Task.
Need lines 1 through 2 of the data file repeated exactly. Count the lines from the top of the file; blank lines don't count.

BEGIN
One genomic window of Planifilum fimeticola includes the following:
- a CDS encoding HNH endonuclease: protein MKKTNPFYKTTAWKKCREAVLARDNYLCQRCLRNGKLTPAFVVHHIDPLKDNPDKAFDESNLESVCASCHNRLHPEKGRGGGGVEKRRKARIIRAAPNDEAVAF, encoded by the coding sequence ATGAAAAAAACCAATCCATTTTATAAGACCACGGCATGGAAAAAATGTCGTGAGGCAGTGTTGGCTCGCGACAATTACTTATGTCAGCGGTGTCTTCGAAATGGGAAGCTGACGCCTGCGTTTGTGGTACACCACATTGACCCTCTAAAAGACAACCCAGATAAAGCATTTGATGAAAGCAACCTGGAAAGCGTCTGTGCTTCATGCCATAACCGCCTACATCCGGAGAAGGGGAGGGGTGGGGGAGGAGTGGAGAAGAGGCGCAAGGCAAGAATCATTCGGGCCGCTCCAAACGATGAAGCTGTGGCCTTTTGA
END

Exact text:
One genomic window of Planifilum fimeticola includes the following:
- a CDS encoding HNH endonuclease: protein MKKTNPFYKTTAWKKCREAVLARDNYLCQRCLRNGKLTPAFVVHHIDPLKDNPDKAFDESNLESVCASCHNRLHPEKGRGGGGVEKRRKARIIRAAPNDEAVAF, encoded by the coding sequence ATGAAAAAAACCAATCCATTTTATAAGACCACGGCATGGAAAAAATGTCGTGAGGCAGTGTTGGCTCGCGACAATTACTTATGTCAGCGGTGTCTTCGAAATGGGAAGCTGACGCCTGCGTTTGTGGTACACCACATTGACCCTCTAAAAGACAACCCAGATAAAGCATTTGATGAAAGCAACCTGGAAAGCGTCTGTGCTTCATGCCATAACCGCCTACATCCGGAGAAGGGGAGGGGTGGGGGAGGAGTGGAGAAGAGGCGCAAGGCAAGAATCATTCGGGCCGCTCCAAACGATGAAGCTGTGGCCTTTTGA